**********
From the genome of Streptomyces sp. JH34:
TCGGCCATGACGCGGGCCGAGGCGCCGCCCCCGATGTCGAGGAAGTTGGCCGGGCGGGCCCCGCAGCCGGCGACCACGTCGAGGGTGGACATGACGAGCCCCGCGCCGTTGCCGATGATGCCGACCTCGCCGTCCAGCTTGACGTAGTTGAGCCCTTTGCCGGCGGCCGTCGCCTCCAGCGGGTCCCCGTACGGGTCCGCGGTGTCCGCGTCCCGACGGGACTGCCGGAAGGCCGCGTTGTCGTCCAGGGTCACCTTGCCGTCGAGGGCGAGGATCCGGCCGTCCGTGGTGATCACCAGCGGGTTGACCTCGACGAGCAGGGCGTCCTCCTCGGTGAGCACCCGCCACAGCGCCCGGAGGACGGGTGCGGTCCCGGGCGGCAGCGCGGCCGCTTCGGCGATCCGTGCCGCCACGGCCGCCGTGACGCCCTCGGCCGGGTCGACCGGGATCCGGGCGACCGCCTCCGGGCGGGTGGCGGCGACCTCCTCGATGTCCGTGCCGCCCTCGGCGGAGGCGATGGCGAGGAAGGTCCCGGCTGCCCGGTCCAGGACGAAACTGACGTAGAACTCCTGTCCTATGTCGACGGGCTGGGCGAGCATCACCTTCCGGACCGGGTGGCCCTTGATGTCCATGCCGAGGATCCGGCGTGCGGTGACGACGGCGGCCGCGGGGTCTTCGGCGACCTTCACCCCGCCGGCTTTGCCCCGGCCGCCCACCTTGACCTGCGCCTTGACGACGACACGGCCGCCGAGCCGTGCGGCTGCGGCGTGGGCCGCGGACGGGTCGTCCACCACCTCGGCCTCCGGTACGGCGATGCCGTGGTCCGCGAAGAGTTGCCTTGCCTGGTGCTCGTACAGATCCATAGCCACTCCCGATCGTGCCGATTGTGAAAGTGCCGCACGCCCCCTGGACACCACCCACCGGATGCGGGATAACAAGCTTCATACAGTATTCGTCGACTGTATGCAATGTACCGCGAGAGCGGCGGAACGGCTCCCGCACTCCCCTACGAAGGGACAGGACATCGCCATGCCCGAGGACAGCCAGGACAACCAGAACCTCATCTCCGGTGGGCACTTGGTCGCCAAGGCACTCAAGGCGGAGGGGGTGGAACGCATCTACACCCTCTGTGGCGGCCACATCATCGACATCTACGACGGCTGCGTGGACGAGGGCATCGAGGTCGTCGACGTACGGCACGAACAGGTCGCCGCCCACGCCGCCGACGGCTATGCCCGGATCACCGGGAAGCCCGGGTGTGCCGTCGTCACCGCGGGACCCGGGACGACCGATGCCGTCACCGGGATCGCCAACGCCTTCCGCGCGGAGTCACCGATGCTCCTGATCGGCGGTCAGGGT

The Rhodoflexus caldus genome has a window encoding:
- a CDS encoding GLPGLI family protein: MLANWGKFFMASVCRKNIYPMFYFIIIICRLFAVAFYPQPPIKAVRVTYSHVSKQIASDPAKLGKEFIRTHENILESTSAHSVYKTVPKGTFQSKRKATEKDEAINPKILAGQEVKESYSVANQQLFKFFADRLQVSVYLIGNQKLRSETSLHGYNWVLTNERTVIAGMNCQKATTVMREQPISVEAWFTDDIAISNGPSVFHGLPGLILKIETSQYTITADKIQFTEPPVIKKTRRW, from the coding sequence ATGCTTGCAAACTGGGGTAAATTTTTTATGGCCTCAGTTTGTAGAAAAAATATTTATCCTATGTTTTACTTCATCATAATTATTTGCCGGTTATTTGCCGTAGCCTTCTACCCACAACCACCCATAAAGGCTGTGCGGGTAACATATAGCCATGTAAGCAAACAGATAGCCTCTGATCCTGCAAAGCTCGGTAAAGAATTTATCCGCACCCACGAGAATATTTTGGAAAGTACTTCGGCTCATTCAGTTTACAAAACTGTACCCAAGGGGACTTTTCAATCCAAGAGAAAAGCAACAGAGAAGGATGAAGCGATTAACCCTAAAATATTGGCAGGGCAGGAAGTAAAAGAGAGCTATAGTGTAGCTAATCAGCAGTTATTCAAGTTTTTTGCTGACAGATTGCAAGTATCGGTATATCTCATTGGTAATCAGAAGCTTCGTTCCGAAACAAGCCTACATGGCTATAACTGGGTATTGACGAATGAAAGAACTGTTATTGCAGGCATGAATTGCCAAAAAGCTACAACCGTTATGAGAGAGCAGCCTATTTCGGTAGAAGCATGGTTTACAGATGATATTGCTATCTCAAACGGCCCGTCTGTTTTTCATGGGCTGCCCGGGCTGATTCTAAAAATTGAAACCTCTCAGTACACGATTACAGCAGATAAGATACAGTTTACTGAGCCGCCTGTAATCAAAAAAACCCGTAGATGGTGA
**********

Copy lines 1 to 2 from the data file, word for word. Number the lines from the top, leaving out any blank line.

From the genome of Streptomyces sp. JH34:
TCGGCCATGACGCGGGCCGAGGCGCCGCCCCCGATGTCGAGGAAGTTGGCCGGGCGGGCCCCGCAGCCGGCGACCACGTCGAGGGTGGACATGACGAGCCCCGCGCCGTTGCCGATGATGCCGACCTCGCCGTCCAGCTTGACGTAGTTGAGCCCTTTGCCGGCGGCCGTCGCCTCCAGCGGGTCCCCGTACGGGTCCGCGGTGTCCGCGTCCCGACGGGACTGCCGGAAGGCCGCGTTGTCGTCCAGGGTCACCTTGCCGTCGAGGGCGAGGATCCGGCCGTCCGTGGTGATCACCAGCGGGTTGACCTCGACGAGCAGGGCGTCCTCCTCGGTGAGCACCCGCCACAGCGCCCGGAGGACGGGTGCGGTCCCGGGCGGCAGCGCGGCCGCTTCGGCGATCCGTGCCGCCACGGCCGCCGTGACGCCCTCGGCCGGGTCGACCGGGATCCGGGCGACCGCCTCCGGGCGGGTGGCGGCGACCTCCTCGATGTCCGTGCCGCCCTCGGCGGAGGCGATGGCGAGGAAGGTCCCGGCTGCCCGGTCCAGGACGAAACTGACGTAGAACTCCTGTCCTATGTCGACGGGCTGGGCGAGCATCACCTTCCGGACCGGGTGGCCCTTGATGTCCATGCCGAGGATCCGGCGTGCGGTGACGACGGCGGCCGCGGGGTCTTCGGCGACCTTCACCCCGCCGGCTTTGCCCCGGCCGCCCACCTTGACCTGCGCCTTGACGACGACACGGCCGCCGAGCCGTGCGGCTGCGGCGTGGGCCGCGGACGGGTCGTCCACCACCTCGGCCTCCGGTACGGCGATGCCGTGGTCCGCGAAGAGTTGCCTTGCCTGGTGCTCGTACAGATCCATAGCCACTCCCGATCGTGCCGATTGTGAAAGTGCCGCACGCCCCCTGGACACCACCCACCGGATGCGGGATAACAAGCTTCATACAGTATTCGTCGACTGTATGCAATGTACCGCGAGAGCGGCGGAACGGCTCCCGCACTCCCCTACGAAGGGACAGGACATCGCCATGCCCGAGGACAGCCAGGACAACCAGAACCTCATCTCCGGTGGGCACTTGGTCGCCAAGGCACTCAAGGCGGAGGGGGTGGAACGCATCTACACCCTCTGTGGCGGCCACATCATCGACATCTACGACGGCTGCGTGGACGAGGGCATCGAGGTCGTCGACGTACGGCACGAACAGGTCGCCGCCCACGCCGCCGACGGCTATGCCCGGATCACCGGGAAGCCCGGGTGTGCCGTCGTCACCGCGGGACCCGGGACGACCGATGCCGTCACCGGGATCGCCAACGCCTTCCGCGCGGAGTCACCGATGCTCCTGATCGGCGGTCAGGGT